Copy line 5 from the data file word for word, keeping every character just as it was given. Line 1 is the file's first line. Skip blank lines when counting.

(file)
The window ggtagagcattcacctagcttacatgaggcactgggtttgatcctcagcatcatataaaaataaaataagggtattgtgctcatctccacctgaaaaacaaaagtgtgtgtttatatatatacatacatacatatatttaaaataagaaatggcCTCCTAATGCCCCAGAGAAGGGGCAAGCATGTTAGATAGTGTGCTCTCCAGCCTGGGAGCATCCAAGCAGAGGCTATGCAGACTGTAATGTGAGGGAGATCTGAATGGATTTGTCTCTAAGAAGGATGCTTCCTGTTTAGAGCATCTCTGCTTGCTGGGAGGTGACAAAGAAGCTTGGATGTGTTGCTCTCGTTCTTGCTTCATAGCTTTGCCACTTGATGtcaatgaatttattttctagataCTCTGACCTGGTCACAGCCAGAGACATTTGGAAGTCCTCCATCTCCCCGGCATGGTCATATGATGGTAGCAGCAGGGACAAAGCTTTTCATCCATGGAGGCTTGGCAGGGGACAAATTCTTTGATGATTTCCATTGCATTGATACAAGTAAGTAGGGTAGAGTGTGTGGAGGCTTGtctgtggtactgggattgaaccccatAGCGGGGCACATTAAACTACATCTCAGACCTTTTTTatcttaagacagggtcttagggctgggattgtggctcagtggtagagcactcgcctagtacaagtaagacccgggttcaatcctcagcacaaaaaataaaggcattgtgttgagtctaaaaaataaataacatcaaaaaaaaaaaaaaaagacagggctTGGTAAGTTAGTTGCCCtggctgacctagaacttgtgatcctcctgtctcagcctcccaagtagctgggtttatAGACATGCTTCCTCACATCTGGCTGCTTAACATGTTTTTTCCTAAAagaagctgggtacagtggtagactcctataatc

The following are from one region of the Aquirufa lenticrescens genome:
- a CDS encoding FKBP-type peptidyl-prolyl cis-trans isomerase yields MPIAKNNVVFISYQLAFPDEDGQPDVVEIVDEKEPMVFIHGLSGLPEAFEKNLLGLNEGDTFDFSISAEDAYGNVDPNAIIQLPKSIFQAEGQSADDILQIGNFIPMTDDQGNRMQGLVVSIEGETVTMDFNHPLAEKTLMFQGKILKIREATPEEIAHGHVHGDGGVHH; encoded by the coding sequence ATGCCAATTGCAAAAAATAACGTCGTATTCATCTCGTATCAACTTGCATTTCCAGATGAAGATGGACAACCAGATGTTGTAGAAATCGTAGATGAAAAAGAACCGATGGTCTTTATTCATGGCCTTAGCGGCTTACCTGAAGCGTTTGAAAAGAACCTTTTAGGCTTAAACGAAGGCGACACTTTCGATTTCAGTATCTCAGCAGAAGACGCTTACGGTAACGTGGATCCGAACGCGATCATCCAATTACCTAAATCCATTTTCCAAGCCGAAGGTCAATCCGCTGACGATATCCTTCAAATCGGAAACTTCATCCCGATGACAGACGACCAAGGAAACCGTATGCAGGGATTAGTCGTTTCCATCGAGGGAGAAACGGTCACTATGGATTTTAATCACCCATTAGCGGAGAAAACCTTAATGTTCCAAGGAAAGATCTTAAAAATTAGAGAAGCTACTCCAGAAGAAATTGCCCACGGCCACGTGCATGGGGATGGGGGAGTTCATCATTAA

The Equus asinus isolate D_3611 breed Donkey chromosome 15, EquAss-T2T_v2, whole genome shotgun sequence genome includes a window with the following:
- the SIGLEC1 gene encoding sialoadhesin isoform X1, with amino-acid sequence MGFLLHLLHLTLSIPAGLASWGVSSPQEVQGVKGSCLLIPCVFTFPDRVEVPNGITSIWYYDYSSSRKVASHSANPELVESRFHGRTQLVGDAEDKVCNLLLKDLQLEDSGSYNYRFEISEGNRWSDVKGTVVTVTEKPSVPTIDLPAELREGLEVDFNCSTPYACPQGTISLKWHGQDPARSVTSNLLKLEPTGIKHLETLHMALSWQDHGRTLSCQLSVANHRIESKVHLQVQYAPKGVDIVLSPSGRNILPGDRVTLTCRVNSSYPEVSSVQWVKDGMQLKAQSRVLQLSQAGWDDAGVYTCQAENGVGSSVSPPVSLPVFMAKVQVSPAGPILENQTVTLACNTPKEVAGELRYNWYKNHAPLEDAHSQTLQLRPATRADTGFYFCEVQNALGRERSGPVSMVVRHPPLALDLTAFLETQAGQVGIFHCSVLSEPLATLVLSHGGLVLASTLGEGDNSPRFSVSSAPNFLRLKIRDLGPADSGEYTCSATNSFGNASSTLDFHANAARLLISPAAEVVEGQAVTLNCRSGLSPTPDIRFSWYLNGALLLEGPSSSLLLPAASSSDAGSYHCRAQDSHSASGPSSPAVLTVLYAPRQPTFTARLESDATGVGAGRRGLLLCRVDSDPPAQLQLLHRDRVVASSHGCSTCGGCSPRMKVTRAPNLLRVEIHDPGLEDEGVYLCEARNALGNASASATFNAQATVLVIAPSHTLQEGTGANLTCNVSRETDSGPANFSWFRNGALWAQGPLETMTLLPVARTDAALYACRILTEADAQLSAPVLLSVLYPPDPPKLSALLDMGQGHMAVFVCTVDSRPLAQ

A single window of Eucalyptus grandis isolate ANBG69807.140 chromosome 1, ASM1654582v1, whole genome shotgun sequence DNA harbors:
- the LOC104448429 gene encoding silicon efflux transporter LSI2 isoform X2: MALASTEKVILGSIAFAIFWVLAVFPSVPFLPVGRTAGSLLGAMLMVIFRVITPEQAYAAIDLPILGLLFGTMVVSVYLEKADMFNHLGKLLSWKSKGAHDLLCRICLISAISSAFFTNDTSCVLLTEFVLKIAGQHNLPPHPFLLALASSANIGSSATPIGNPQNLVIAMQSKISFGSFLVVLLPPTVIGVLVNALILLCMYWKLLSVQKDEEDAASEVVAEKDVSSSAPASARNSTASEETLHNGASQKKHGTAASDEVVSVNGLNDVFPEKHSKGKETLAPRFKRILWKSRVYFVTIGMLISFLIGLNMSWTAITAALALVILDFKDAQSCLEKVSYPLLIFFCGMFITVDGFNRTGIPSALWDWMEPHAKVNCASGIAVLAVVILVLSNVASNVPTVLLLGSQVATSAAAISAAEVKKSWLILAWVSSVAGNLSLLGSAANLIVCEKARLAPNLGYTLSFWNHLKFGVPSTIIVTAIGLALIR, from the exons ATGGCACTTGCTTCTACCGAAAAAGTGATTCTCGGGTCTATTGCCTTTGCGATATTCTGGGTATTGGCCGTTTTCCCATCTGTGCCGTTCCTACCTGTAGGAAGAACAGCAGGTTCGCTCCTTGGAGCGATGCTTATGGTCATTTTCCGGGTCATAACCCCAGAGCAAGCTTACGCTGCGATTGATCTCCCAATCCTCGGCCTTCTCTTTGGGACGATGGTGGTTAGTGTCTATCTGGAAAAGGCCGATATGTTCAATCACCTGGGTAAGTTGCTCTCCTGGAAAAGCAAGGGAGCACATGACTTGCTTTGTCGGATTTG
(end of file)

- the SIGLEC1 gene encoding sialoadhesin isoform X1, with amino-acid sequence MGFLLHLLHLTLSIPAGLASWGVSSPQEVQGVKGSCLLIPCVFTFPDRVEVPNGITSIWYYDYSSSRKVASHSANPELVESRFHGRTQLVGDAEDKVCNLLLKDLQLEDSGSYNYRFEISEGNRWSDVKGTVVTVTEKPSVPTIDLPAELREGLEVDFNCSTPYACPQGTISLKWHGQDPARSVTSNLLKLEPTGIKHLETLHMALSWQDHGRTLSCQLSVANHRIESKVHLQVQYAPKGVDIVLSPSGRNILPGDRVTLTCRVNSSYPEVSSVQWVKDGMQLKAQSRVLQLSQAGWDDAGVYTCQAENGVGSSVSPPVSLPVFMAKVQVSPAGPILENQTVTLACNTPKEVAGELRYNWYKNHAPLEDAHSQTLQLRPATRADTGFYFCEVQNALGRERSGPVSMVVRHPPLALDLTAFLETQAGQVGIFHCSVLSEPLATLVLSHGGLVLASTLGEGDNSPRFSVSSAPNFLRLKIRDLGPADSGEYTCSATNSFGNASSTLDFHANAARLLISPAAEVVEGQAVTLNCRSGLSPTPDIRFSWYLNGALLLEGPSSSLLLPAASSSDAGSYHCRAQDSHSASGPSSPAVLTVLYAPRQPTFTARLESDATGVGAGRRGLLLCRVDSDPPAQLQLLHRDRVVASSHGCSTCGGCSPRMKVTRAPNLLRVEIHDPGLEDEGVYLCEARNALGNASASATFNAQATVLVIAPSHTLQEGTGANLTCNVSRETDSGPANFSWFRNGALWAQGPLETMTLLPVARTDAALYACRILTEADAQLSAPVLLSVLYPPDPPKLSALLDMGQGHMAVFVCTVDSRPLAQ